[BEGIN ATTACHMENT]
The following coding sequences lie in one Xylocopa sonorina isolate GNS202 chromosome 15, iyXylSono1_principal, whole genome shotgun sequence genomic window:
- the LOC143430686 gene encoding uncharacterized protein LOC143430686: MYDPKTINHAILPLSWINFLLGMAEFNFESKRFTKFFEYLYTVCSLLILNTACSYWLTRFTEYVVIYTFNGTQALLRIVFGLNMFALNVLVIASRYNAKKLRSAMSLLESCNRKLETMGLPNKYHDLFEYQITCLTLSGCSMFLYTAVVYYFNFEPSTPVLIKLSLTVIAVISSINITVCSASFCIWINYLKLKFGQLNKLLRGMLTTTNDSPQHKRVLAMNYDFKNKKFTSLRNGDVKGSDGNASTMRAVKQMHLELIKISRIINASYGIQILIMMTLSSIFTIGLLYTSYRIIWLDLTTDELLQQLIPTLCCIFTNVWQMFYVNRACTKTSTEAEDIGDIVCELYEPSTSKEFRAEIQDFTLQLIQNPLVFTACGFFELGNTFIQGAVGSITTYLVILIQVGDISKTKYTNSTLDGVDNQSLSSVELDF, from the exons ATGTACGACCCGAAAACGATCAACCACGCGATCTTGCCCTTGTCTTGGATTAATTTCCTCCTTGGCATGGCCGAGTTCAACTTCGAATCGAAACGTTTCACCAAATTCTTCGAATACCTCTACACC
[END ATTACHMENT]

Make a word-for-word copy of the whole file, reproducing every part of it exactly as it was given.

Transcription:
The following coding sequences lie in one Xylocopa sonorina isolate GNS202 chromosome 15, iyXylSono1_principal, whole genome shotgun sequence genomic window:
- the LOC143430686 gene encoding uncharacterized protein LOC143430686: MYDPKTINHAILPLSWINFLLGMAEFNFESKRFTKFFEYLYTVCSLLILNTACSYWLTRFTEYVVIYTFNGTQALLRIVFGLNMFALNVLVIASRYNAKKLRSAMSLLESCNRKLETMGLPNKYHDLFEYQITCLTLSGCSMFLYTAVVYYFNFEPSTPVLIKLSLTVIAVISSINITVCSASFCIWINYLKLKFGQLNKLLRGMLTTTNDSPQHKRVLAMNYDFKNKKFTSLRNGDVKGSDGNASTMRAVKQMHLELIKISRIINASYGIQILIMMTLSSIFTIGLLYTSYRIIWLDLTTDELLQQLIPTLCCIFTNVWQMFYVNRACTKTSTEAEDIGDIVCELYEPSTSKEFRAEIQDFTLQLIQNPLVFTACGFFELGNTFIQGAVGSITTYLVILIQVGDISKTKYTNSTLDGVDNQSLSSVELDF, from the exons ATGTACGACCCGAAAACGATCAACCACGCGATCTTGCCCTTGTCTTGGATTAATTTCCTCCTTGGCATGGCCGAGTTCAACTTCGAATCGAAACGTTTCACCAAATTCTTCGAATACCTCTACACC